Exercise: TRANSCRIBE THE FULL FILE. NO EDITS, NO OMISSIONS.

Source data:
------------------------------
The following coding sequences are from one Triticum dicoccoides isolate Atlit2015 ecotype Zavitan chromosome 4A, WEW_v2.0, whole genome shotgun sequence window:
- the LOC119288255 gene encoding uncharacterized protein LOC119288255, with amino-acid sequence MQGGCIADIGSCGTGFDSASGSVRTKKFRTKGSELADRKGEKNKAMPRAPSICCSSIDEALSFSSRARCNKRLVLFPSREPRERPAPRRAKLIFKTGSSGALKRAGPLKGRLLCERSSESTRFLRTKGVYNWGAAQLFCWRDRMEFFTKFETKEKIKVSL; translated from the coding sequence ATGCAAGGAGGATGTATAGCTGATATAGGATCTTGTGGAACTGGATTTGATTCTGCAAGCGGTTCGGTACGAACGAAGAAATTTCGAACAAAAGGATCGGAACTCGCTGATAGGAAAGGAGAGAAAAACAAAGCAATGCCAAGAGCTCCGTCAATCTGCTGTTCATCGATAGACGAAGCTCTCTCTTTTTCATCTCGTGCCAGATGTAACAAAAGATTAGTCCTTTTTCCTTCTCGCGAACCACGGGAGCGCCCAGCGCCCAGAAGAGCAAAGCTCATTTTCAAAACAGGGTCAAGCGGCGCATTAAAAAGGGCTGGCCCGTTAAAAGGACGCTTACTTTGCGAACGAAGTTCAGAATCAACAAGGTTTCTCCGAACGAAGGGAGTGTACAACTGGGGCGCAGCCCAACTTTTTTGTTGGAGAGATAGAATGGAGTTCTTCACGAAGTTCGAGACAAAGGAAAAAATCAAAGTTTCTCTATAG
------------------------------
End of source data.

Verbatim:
The following coding sequences are from one Triticum dicoccoides isolate Atlit2015 ecotype Zavitan chromosome 4A, WEW_v2.0, whole genome shotgun sequence window:
- the LOC119288255 gene encoding uncharacterized protein LOC119288255, with amino-acid sequence MQGGCIADIGSCGTGFDSASGSVRTKKFRTKGSELADRKGEKNKAMPRAPSICCSSIDEALSFSSRARCNKRLVLFPSREPRERPAPRRAKLIFKTGSSGALKRAGPLKGRLLCERSSESTRFLRTKGVYNWGAAQLFCWRDRMEFFTKFETKEKIKVSL; translated from the coding sequence ATGCAAGGAGGATGTATAGCTGATATAGGATCTTGTGGAACTGGATTTGATTCTGCAAGCGGTTCGGTACGAACGAAGAAATTTCGAACAAAAGGATCGGAACTCGCTGATAGGAAAGGAGAGAAAAACAAAGCAATGCCAAGAGCTCCGTCAATCTGCTGTTCATCGATAGACGAAGCTCTCTCTTTTTCATCTCGTGCCAGATGTAACAAAAGATTAGTCCTTTTTCCTTCTCGCGAACCACGGGAGCGCCCAGCGCCCAGAAGAGCAAAGCTCATTTTCAAAACAGGGTCAAGCGGCGCATTAAAAAGGGCTGGCCCGTTAAAAGGACGCTTACTTTGCGAACGAAGTTCAGAATCAACAAGGTTTCTCCGAACGAAGGGAGTGTACAACTGGGGCGCAGCCCAACTTTTTTGTTGGAGAGATAGAATGGAGTTCTTCACGAAGTTCGAGACAAAGGAAAAAATCAAAGTTTCTCTATAG